"When we finally were able to shoot in September everything went quite well. I actually removed one scene from the script during preparations and I think that made us overall more prepared for the shoot. Directing this film during the shooting days was quite hard. I have never directed a short movie before, so to direct a split-screen film as your first big project is not very smart maybe, haha. It is actually really hard to direct a split-screen film, because you are constantly thinking about two scenes at the same time."
"I prepared the shoot really well with my script supervisor and thought a lot about how to get the timing right. During rehearsals at the day of the shoot, I discussed with my actors which cues they wanted and how they wanted them. That way they would be able to act their own scenes without focussing to much on the other. This worked quite well. I think the really scary thing about directing a split-screen movie is not knowing how everything will look together. For 'normal' split-screen scenes, I always had the fear that the timing of the scenes together would be off and for the technically hard scenes I was afraid the two shots we filmed separately at the same time would not become one whole image. Actually nothing was perfect in the edit, but because I shot 4K and would render my project to be 2K, I had a lot of wiggle room to match shots 'perfectly'."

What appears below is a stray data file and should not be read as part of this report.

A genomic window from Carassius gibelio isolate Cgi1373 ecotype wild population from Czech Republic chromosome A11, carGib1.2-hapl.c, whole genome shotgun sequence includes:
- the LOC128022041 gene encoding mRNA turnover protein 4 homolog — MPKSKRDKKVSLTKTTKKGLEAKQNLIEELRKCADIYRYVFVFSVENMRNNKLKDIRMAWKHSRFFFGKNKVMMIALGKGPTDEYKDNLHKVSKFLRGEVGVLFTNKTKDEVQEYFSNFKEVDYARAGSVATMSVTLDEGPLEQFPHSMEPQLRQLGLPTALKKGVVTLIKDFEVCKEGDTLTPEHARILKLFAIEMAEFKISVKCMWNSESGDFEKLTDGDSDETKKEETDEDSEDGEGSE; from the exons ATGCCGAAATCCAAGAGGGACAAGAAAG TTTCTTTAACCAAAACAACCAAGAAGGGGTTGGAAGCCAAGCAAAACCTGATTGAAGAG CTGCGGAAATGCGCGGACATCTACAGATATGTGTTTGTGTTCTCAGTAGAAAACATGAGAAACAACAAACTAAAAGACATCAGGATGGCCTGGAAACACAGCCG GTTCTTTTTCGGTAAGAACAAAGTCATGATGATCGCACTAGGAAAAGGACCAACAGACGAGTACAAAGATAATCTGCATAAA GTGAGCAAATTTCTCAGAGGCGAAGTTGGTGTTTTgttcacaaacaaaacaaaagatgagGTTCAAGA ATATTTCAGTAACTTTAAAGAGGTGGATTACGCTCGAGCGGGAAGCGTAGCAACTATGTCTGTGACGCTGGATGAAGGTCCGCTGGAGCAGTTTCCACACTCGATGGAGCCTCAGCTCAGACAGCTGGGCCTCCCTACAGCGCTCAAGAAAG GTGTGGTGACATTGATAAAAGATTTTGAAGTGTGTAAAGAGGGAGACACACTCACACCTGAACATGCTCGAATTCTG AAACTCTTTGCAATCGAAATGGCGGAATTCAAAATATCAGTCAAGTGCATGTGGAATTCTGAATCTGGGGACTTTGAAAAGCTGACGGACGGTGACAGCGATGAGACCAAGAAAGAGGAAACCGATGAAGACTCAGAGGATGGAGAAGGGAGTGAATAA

"Editing a split-screen movie is sometimes really exciting and sometimes really hard. I wrote my script in two columns so that I would know what would happen at the same time and what would not, but in the edit I really tried working with the material and not forcing my initial vision of the film. I would try out a lot of different takes to just see how it would alter the pacing of the scene."
"In one scene the pacing of dialogue changed because of this and I think the end results works better than what I had planned in the script. I think I finished the rough cut in a couple of days. I worked really fast because the deadline for school was quite strict, so I didn't really have a lot of time for re-edits. The rough cut actually looks a lot like the final cut. Only small changes were made and I completely re-edited one scene. I did this because I thought the scene would be better when I started from scratch. Just trying different takes together and seeing how they worked, helped making the overall scene a bit shorter and better."